Opinion

Who is afraid of Jaiz Bank?

Recently, a message was widely shared on social media platforms, particularly in several WhatsApp groups, alluding that Jaiz Bank, Nigeria’s pioneer non-interest bank, is distressed, urging people to come to its aid by opening accounts so that it does not go under.

On the surface of it, many will view the message as positive and even think that the bank is happy to see it circulate, but a second look will give the game away. Those behind the message have a sinister motive, which is to create panic among Jaiz Bank’s stakeholders and push them to start thinking of withdrawing their money.

New entrants into the non-interest banking sector are still perplexed by the level of success being recorded by Jaiz Bank, which is probably what attracted them into the field and will do whatever they can, fair or otherwise, to get a share of the market.

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But Jaiz Bank did not just achieve success overnight. It has displayed a great level of determination, commitment and dexterity before reaching its present state, which is sure to keep improving with time.

Not long ago, Jaiz Bank Plc was for the second time adjudged the Most Improved Islamic Bank 2021, not just in Nigeria but the world over by the Global Islamic Finance Awards (GIFA).

In the words of GIFA Chairman, Professor Humayon Dar, Jaiz Bank was the best out of three organisations considered in that category after long deliberations which was based on several factors that included: Social Responsibility; Shari’ah Authenticity and Commitment to Islamic Banking and Finance.

Responding to the good news, the Managing Director/CE of Jaiz Bank Hassan Usman said: “Winning the Most Improved Islamic Bank award for the second time in a row from the Global Islamic Finance Award (GIFA) is a revalidation of our efforts towards continuous process improvement in serving our customers. We truly appreciate the Committee for seeing us worthy of the award.

“This re-energizes us to even do more, knowing that the world watches and appreciates our modest contributions to the development of Islamic Finance. As always, we are dedicating this award to our Creator, in whose Grace all things are perfected.”

Earlier also, Jaiz Bank was in the news for approving a dividend of N883.9m representing 3 kobo per share for the 2020 financial year. Chairman of the Bank Alhaji (Dr.) Umaru Abdul Mutallab said the financial institution worked assiduously towards ensuring that the dividend payment is made to the shareholders to meet their aspirations.

He added that, despite the challenging economic environment that was aggravated by COVID 19 pandemic, Gross Earnings rose by 33% from N14.70 billion in 2019 to N19.60 billion in 2020.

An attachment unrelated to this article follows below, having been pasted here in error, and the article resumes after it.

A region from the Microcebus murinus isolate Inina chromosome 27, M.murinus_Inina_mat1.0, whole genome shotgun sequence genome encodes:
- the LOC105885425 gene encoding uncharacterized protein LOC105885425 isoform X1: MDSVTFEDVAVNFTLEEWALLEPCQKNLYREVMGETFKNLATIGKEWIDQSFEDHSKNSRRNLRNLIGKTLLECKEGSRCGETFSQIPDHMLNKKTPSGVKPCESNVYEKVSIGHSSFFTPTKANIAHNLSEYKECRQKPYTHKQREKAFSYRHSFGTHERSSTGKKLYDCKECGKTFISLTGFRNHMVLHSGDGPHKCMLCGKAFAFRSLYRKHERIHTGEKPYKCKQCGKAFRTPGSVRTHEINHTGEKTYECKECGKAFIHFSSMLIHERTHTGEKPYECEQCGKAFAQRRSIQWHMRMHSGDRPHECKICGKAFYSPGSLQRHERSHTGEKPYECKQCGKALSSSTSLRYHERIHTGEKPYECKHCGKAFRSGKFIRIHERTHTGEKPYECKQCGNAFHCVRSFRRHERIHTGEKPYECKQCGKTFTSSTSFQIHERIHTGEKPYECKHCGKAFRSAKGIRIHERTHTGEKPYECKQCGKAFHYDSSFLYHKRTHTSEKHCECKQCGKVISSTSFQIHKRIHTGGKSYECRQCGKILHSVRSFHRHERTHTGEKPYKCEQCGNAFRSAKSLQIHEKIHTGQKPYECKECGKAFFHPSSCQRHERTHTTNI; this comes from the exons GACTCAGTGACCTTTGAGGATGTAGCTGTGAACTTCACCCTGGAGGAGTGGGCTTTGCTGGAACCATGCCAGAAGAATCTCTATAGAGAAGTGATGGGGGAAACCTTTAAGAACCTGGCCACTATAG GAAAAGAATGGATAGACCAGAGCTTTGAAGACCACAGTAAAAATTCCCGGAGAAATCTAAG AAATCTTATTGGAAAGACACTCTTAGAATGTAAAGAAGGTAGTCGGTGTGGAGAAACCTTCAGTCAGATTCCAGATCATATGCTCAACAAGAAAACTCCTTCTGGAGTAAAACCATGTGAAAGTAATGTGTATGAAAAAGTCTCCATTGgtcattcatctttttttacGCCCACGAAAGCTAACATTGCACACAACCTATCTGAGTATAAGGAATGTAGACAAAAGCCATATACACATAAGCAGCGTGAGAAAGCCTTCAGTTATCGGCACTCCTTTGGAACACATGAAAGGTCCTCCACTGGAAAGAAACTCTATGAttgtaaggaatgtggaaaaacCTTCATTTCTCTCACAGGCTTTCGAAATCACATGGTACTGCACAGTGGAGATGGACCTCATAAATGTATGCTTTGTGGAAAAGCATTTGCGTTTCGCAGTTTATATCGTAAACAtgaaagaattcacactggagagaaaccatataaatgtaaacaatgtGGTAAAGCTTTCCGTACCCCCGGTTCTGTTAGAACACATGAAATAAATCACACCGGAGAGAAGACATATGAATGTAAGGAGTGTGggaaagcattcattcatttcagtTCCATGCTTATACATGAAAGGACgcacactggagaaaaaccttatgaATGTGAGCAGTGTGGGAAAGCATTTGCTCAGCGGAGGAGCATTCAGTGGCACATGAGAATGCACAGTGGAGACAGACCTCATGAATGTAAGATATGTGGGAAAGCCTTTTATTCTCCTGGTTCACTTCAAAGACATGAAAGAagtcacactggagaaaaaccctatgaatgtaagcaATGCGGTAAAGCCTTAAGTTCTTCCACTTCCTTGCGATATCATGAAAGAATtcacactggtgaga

Indeed, according to the audited financial results for the 2020 financial year, Jaiz Bank Plc recorded a Profit Before Tax (PBT) of N3.10 billion, a 45% increase over the N2.11 billion recorded in the previous year. Similarly, there was an increase in the Profit After Tax from N2.44 billion in the preceding year to N2.90 billion for the year ended December 31, 2020, which reflects the continuous growth in profitability witnessed by the Bank over the last 3 years.

Similarly, the Bank’s Total Assets during the year under review grew to N233.66 billion as against N167.33 billion realized in the previous year, representing a 40% growth.

Earnings Per Share increased from 8.29 kobo in 2019 to 9.85 kobo in 2020, while Return on Equity for the year under review stood at 17%, securing a place for the Bank among the top-4 quoted banks with the highest return to shareholders in the country.

The previous year, Jaiz Bank Plc declared a Profit after Tax of N2.4 billion in its audited financial results for the year 2019. It also announced final dividend of 3 kobo for FY 2019, which showed a surge of 193% from N834.4 million recorded in the corresponding period of 2018.

The reality is Jaiz Bank Plc is not in any distress, and the evidence is out there for whoever cares to see.

Just last week, Jaiz Bank sold 5.077 billion ordinary shares of 50 kobo each to a high networth investor, Dr Muhammadu Indimi, at 65 kobo per share which increased Jaiz Bank’s issued shares from 29.46 billion to 34.54 billion ordinary shares of 50 kobo each.

As reported in the media, the private placement implied additional equity stake of 14.7 per cent to Indimi, an existing shareholder of the fast-growing bank. Shareholders of Jaiz Bank had at their extraordinary general meeting last October approved the private placement as part of plans to deepen the bank’s growing balance sheet.

As an astute businessman with interests in diverse fields, including oil and gas, within and outside Nigeria, Indimi would certainly not put his hard earned money in a sinking venture.

Interim report and accounts of Jaiz Bank for the half-year ended June 30 2021 showed that profit after tax rose by 70.6 per cent from N1.17 billion in June 2020 to N1.99 billion in June 2021. Total Income had grown by 42.1 per cent from N6.23 billion in first half 2020 to N8.86 billion in first half 2021.

All these put the bank in vantage position to surpass its full-year projections for 2021. This is certainly not the story of a financial institution in distress. So those trying to create panic among Jaiz Bank’s stakeholders will do well by channeling their energy and time into something productive.

  • Sikirat Ola-Ibrahim is based in Abuja
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